UPDATE: The best judges nursing homes can elect | Arkansas Blog

Sunday, January 11, 2015

UPDATE: The best judges nursing homes can elect

Posted By on Sun, Jan 11, 2015 at 9:36 AM

HAPPY DAY: Supreme Court Justice Rhonda Wood, shown here after swearing in fellow Faulkner Countian Troy Braswell (center) to a circuit judgeship. Both were among the beneficiaries of nursing home owner Michael Morton's heavy spending on judicial campaigns. They are shown with  Tim Fox, another successful candidate for election this year. Fox reported no nursing home contributions. - TWITTER/@JUDGERHONDAWOOD
  • Twitter/@judgerhondawood
  • HAPPY DAY: Supreme Court Justice Rhonda Wood, shown here after swearing in fellow Faulkner Countian Troy Braswell (center) to a circuit judgeship. Both were among the beneficiaries of nursing home owner Michael Morton's heavy spending on judicial campaigns. They are shown with Tim Fox, another successful candidate for election this year. Fox reported no nursing home contributions.
A few further pieces of information on the influence of nursing home money in races for Arkansas Supreme Court.

I received a spreadsheet from a friend that lists the $91,000 in nursing home money that went into Associate Justice Courtney Goodson's race for the court in 2010. Michael Morton properties are prominent among them.

Does such giving influence a judge? Does the giver think it will influence a judge? Does it leave the appearance that the answer could be 'yes'?

It doesn't stop with Courtney Goodson on the Supreme Court.

Newly elected Supreme Court Associate Justice Rhonda Wood got $49,000 from Morton, according to her first financial reports, part of $76,000 in nursing home industry contributions. She got another $2,000 from tort reform champion Sen. Eddie Joe Williams' PAC, financed in part by $5,000 from Michael Morton.

Morton poured a huge sum into judicial races arising in Faulkner County, guided by home-town boy former Republican Sen. Gilbert Baker, bagman of the Republican Party. Baker was implicated in Friday's guilty plea by former Judge Mike Maggio in a political bribery scheme in which Maggio admitted taking contributions (apparently from Morton) funneled through an intermediary (apparently Baker) to reduce a $5.2 million verdict against a Morton nursing home to $1 million.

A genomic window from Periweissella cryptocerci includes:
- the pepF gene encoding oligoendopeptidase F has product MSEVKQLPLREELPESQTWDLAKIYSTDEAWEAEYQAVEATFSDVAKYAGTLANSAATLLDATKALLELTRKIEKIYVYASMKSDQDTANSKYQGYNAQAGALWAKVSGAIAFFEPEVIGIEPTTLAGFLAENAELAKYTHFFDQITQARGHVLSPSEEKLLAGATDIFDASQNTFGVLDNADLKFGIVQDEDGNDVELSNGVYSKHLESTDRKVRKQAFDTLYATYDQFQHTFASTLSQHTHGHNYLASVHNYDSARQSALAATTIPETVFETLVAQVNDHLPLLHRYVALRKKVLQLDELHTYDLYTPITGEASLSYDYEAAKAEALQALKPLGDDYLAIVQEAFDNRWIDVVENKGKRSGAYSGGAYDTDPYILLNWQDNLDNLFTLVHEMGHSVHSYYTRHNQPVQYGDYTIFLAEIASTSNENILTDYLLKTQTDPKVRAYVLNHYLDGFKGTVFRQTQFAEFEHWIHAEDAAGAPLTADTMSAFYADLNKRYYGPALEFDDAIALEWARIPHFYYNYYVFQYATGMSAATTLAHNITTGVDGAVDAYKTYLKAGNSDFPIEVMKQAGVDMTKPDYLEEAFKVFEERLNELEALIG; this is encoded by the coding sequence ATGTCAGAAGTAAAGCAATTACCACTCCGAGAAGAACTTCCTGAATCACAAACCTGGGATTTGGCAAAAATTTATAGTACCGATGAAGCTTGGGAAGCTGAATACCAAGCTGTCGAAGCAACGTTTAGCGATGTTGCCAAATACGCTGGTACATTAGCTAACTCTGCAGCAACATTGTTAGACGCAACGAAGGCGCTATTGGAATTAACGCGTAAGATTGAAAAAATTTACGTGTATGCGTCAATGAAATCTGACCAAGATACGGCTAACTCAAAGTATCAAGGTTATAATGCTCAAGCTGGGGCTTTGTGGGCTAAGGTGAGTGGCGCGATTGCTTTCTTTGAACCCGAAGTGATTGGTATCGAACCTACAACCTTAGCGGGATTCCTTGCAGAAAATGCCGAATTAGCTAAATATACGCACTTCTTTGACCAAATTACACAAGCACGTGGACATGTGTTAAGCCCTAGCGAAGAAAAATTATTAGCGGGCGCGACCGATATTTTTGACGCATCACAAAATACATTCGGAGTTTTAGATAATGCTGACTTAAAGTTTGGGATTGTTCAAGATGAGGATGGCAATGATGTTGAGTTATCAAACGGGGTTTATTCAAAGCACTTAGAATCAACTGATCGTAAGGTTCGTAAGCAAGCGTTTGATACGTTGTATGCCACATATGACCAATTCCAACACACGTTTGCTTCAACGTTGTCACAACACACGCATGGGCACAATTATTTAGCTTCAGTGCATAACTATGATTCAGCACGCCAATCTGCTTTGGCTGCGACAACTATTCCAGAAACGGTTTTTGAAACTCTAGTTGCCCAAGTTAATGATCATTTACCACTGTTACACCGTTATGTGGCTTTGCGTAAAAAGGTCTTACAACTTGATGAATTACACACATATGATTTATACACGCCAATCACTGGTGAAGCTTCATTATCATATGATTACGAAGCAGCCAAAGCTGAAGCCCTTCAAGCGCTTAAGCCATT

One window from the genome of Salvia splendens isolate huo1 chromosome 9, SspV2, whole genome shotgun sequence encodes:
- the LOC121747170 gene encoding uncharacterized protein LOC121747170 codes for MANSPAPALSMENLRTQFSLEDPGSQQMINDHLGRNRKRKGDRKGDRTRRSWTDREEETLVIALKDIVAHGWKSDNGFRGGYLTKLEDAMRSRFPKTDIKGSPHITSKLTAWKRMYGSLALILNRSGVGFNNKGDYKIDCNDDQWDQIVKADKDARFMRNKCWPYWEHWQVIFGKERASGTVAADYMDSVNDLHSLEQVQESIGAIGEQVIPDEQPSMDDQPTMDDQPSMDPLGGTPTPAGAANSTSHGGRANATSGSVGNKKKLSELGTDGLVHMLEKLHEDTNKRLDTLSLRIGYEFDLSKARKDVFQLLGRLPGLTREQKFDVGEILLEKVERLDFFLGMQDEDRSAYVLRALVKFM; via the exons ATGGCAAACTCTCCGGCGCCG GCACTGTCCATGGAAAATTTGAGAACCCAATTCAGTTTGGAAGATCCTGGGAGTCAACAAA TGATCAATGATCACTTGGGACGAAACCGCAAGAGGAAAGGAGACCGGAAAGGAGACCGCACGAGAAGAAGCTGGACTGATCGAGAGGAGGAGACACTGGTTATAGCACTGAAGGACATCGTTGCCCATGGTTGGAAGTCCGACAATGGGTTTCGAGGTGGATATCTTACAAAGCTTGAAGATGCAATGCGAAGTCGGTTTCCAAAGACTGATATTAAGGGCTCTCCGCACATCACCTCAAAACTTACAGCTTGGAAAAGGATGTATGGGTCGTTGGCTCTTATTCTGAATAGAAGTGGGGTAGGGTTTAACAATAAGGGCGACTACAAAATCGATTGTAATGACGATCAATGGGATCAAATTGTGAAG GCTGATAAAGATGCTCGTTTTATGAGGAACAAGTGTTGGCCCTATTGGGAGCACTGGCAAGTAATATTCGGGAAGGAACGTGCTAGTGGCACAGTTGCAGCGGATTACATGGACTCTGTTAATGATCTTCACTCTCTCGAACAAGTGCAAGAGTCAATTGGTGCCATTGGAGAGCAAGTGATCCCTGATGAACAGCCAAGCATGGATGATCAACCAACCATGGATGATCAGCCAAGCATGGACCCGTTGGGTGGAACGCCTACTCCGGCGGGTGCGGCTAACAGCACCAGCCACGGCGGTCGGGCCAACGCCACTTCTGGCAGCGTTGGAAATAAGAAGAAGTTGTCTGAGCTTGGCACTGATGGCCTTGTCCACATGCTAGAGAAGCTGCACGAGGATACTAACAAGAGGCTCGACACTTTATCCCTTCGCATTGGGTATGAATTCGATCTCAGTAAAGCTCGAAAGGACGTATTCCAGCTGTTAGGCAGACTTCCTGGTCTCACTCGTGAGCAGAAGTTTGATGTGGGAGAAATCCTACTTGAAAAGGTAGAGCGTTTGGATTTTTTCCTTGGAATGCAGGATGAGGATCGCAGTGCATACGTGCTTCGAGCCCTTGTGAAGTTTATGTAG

Morton's money in Faulkner County went also to Maggio and circuit judge candidates Troy Braswell, Doralee Chandler and David Clark as well as to Conway resident Rhonda Wood. Wood swore in Braswell to the bench, I noticed on her Twitter feed this week. Braswell also got $1,000 of the Eddie Joe Williams PAC money. The notorious Gilbert Baker put $2,000 into Williams' PAC to give it to candidates.

But this still isn't all. Morton also contributed to the campaigns of two other Supreme Court candidates, both winners — Robin Wynne and Karen Baker. He gave at least $7,000 to Wynne, who had an opponent, and $20,000 to Baker, who was unopposed.

So we know Morton has better than $100,000 invested in the campaigns of four Supreme Court justices, a majority of the seven-member court. We know, too, that Baker was an intermediary on a great deal of this money, particularly in Wood's campaign this year.

Does it make the judges guilty of anything? No. Does it present an overwhelming stench? You tell me.

Given the public knowledge of the federal investigation that led to Mike Maggio's guilty plea Friday, however, it might have been better for appearances sake had Gilbert Baker not been among the crowd on hand cheering Rhonda Wood's investiture as a Supreme Court justice last week.

Morton's contributions to Maggio were a pittance compared with the $4.2 million return. Morton, of course, says he had no such intention in making contributions. He's merely interested in the sorts of people that he believes will enforce the law in keeping with his idea of sound jurisprudence.

Neither Morton nor Baker have been charged with anything. They are innocent. Unless proven otherwise.